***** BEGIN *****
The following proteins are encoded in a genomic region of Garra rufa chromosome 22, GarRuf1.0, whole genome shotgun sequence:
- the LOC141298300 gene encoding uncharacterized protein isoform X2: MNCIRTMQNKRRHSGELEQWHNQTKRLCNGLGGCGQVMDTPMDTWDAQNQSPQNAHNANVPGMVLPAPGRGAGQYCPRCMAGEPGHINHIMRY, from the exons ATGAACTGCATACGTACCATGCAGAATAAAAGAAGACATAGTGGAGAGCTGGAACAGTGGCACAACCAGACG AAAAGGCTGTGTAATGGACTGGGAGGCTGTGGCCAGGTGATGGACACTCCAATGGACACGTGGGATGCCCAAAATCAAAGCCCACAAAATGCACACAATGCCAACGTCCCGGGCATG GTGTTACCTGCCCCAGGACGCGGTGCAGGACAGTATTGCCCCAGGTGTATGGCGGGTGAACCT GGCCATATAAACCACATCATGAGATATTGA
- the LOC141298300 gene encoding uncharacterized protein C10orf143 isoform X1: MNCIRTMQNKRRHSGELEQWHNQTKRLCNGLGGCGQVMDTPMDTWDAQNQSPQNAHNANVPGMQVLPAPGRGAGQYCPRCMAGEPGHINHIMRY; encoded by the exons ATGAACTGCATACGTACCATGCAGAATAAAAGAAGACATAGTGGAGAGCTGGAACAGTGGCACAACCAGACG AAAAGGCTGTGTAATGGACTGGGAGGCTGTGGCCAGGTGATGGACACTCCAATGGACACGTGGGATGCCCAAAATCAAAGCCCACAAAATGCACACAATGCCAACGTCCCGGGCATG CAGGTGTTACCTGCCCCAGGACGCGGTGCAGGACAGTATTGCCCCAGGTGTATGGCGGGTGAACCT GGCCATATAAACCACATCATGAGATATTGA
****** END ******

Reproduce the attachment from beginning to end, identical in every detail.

The following proteins are encoded in a genomic region of Garra rufa chromosome 22, GarRuf1.0, whole genome shotgun sequence:
- the LOC141298300 gene encoding uncharacterized protein isoform X2: MNCIRTMQNKRRHSGELEQWHNQTKRLCNGLGGCGQVMDTPMDTWDAQNQSPQNAHNANVPGMVLPAPGRGAGQYCPRCMAGEPGHINHIMRY, from the exons ATGAACTGCATACGTACCATGCAGAATAAAAGAAGACATAGTGGAGAGCTGGAACAGTGGCACAACCAGACG AAAAGGCTGTGTAATGGACTGGGAGGCTGTGGCCAGGTGATGGACACTCCAATGGACACGTGGGATGCCCAAAATCAAAGCCCACAAAATGCACACAATGCCAACGTCCCGGGCATG GTGTTACCTGCCCCAGGACGCGGTGCAGGACAGTATTGCCCCAGGTGTATGGCGGGTGAACCT GGCCATATAAACCACATCATGAGATATTGA
- the LOC141298300 gene encoding uncharacterized protein C10orf143 isoform X1: MNCIRTMQNKRRHSGELEQWHNQTKRLCNGLGGCGQVMDTPMDTWDAQNQSPQNAHNANVPGMQVLPAPGRGAGQYCPRCMAGEPGHINHIMRY; encoded by the exons ATGAACTGCATACGTACCATGCAGAATAAAAGAAGACATAGTGGAGAGCTGGAACAGTGGCACAACCAGACG AAAAGGCTGTGTAATGGACTGGGAGGCTGTGGCCAGGTGATGGACACTCCAATGGACACGTGGGATGCCCAAAATCAAAGCCCACAAAATGCACACAATGCCAACGTCCCGGGCATG CAGGTGTTACCTGCCCCAGGACGCGGTGCAGGACAGTATTGCCCCAGGTGTATGGCGGGTGAACCT GGCCATATAAACCACATCATGAGATATTGA